High blood pressure, or hypertension, is very common, affecting around 25% of the world’s population.
Research shows that exercise is particularly effective at lowering blood pressure. This is the case, regardless of whether the exercise is intensive or moderate.
Exercise also reduces stress and helps promote weight loss, while stress and weight gain increase the risk of hypertension and its associated complications.
In this article, we describe optimal blood pressure levels. We also provide tips on lowering blood pressure through exercise and other lifestyle changes.
What is normal?
Regular exercise can help a person reduce stress.
Blood pressure readings consist of two numbers: One represents systolic blood pressure, while the other represents diastolic blood pressure.
A systolic blood pressure reading measures the force of blood against the artery walls while the two lower chambers of the heart squeeze. A diastolic blood pressure reading measures the same force of blood between beats, when the heart relaxes.
When a doctor records blood pressure, they write the systolic figure before the diastolic figure.
Normal blood pressure readings are typically less than 120, for systolic pressure, and less than 80, for diastolic pressure. The typical way of writing this is: under 120/80 millimeters of mercury (mm Hg).
Readings above 140/90 mm Hg indicate that a person has hypertension, or high blood pressure.
Readings between 120/80 mm Hg and 139/89 mm Hg indicate that a person has pre-hypertension.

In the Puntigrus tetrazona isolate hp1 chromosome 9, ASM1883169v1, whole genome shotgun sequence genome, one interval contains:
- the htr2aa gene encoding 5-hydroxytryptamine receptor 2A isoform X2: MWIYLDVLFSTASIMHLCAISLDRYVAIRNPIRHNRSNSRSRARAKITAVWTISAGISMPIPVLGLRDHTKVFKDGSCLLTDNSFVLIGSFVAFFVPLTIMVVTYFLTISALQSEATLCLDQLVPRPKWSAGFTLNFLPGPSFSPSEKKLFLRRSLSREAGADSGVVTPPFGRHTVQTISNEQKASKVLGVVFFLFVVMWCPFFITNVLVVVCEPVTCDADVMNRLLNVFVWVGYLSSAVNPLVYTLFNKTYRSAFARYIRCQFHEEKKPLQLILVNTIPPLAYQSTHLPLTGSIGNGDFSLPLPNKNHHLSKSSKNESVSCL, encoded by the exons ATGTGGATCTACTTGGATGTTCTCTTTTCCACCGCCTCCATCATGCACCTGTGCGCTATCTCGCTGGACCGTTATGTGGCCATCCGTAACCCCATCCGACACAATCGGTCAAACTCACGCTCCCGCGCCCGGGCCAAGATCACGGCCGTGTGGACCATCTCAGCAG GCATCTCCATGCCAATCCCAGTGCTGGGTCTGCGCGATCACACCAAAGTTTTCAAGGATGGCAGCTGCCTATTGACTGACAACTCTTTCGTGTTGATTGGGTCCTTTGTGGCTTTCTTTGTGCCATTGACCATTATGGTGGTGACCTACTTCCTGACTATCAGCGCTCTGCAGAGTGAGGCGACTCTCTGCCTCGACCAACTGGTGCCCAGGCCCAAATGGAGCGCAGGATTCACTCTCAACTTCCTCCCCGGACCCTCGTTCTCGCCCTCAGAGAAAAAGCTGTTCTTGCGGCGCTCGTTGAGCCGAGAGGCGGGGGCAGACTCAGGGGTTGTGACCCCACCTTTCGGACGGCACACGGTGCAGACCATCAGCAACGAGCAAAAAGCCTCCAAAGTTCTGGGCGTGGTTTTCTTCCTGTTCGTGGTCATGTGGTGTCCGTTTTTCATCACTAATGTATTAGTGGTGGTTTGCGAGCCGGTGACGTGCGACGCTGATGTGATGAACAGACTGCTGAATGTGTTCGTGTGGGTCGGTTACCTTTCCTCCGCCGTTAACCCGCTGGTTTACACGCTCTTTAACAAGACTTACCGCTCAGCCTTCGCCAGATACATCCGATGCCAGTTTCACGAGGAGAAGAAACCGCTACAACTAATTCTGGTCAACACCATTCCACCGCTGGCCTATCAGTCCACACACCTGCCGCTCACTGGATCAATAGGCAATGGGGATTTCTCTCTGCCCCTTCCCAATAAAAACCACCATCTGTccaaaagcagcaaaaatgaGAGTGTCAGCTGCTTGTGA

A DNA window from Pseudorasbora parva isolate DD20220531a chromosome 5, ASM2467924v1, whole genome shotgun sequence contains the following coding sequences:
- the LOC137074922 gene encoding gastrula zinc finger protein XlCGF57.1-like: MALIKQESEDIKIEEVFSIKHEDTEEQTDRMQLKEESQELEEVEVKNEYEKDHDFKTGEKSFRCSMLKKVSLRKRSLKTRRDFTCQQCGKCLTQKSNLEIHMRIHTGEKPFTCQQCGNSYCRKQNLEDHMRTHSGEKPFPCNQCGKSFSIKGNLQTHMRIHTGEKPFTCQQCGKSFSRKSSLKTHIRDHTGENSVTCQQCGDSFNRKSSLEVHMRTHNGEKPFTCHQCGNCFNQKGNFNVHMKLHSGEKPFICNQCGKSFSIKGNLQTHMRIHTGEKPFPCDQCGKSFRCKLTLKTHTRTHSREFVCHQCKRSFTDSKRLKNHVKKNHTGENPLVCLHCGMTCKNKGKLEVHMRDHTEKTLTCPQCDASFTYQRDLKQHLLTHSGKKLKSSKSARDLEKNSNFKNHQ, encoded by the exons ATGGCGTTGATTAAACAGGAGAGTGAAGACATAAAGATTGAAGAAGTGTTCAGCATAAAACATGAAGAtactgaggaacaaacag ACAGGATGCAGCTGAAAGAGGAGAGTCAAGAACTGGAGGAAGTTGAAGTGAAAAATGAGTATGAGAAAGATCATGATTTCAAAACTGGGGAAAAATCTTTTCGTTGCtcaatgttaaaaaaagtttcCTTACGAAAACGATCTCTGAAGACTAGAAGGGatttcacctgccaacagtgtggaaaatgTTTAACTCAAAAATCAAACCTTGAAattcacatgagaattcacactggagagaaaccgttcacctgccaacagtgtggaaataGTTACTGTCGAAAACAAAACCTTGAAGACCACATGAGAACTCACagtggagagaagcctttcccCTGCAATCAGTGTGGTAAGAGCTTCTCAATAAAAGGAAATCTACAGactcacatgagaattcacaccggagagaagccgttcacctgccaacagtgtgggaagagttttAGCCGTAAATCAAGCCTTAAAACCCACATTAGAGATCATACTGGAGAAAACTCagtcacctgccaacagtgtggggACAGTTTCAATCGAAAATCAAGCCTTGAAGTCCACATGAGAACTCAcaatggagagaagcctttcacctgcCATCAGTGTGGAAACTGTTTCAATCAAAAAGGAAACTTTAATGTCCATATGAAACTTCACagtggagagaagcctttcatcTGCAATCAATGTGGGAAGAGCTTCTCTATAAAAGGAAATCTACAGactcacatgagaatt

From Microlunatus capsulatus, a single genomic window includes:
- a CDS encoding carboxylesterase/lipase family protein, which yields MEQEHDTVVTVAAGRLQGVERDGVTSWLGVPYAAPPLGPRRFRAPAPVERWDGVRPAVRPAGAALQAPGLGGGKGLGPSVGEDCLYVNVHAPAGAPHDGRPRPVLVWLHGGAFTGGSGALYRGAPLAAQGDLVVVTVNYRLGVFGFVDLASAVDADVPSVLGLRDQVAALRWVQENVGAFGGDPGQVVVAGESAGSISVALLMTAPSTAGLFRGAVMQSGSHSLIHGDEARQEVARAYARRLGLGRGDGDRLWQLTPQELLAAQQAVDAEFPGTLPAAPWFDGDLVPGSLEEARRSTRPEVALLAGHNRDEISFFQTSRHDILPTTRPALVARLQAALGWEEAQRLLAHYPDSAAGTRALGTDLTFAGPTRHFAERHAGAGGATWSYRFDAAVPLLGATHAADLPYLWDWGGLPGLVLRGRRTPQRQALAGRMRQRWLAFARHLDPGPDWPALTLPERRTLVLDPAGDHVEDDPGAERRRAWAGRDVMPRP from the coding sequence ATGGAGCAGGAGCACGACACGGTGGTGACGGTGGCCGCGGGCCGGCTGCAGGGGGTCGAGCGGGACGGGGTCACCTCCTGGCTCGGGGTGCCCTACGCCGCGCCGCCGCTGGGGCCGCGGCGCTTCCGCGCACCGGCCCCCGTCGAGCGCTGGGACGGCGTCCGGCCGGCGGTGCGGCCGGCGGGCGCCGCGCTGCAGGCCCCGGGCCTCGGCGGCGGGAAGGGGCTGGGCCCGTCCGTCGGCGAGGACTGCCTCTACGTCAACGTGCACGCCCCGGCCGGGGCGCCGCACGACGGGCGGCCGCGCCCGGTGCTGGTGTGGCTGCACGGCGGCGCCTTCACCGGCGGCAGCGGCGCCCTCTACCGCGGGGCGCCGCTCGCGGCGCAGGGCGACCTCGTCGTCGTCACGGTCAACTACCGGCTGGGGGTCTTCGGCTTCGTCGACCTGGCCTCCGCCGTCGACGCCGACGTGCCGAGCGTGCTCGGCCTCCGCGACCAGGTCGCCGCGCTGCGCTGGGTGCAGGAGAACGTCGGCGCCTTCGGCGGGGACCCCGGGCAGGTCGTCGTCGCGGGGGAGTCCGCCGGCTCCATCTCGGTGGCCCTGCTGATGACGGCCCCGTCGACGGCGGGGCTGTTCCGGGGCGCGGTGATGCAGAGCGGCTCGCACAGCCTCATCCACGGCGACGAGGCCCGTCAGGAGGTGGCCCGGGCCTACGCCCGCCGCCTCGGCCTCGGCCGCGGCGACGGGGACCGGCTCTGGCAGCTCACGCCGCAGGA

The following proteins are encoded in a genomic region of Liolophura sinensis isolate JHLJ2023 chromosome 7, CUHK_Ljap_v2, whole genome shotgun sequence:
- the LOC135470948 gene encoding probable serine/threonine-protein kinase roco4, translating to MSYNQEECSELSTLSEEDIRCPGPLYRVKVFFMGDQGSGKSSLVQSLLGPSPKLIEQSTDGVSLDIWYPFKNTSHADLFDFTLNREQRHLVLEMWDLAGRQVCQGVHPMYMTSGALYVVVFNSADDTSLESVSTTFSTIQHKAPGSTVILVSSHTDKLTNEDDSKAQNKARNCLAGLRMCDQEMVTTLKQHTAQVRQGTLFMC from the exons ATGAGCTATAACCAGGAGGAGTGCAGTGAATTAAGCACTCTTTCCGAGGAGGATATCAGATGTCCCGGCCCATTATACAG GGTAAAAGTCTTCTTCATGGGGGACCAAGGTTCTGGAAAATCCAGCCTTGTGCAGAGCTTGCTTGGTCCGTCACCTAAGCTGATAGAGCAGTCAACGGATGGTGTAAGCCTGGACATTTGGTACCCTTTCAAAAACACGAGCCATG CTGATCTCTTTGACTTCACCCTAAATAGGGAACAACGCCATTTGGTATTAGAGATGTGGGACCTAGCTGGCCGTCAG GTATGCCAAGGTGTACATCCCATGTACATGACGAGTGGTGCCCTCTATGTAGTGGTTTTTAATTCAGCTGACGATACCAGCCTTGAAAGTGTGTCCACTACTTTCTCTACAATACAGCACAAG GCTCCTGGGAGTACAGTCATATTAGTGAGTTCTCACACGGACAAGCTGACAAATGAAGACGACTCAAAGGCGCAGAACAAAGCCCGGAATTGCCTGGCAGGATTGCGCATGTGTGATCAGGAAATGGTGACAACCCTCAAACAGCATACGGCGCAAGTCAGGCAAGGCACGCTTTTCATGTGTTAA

Advancing age can cause blood pressure levels to rise. Researchers report that most people in the United States who live into “old age” will develop high blood pressure.
How to lower blood pressure
To reduce high blood pressure, a person can try:
Increasing physical activity and exercise
Many people have jobs that involve sitting for long periods. In their free time, a person may also prefer sedentary activities, such as watching television or playing computer games. Some studies have found a link between a sedentary lifestyle and hypertension.
One of the best ways to prevent or resolve hypertension is to be as physically active as possible.
A 2016 meta-analysis investigated the immediate effects of exercise on blood pressure. The analysis, which included 65 studies, found that blood pressure readings were significantly lower following exercise.
This reduction was greater in:
- people who were already physically active
- people who did not take medication to control hypertension
Physical activity can also help with losing weight, and losing 3–5% of body weight can help lower blood pressure, according to the National Heart, Lung, and Blood Institute.
In terms of the intensity of exercise, researchers have found that intense and moderate physical activity are equally effective at reducing blood pressure. This means that a person may still benefit from shorter or less intense exercise sessions.
While any amount of physical activity is helpful, the official recommendations for adults are: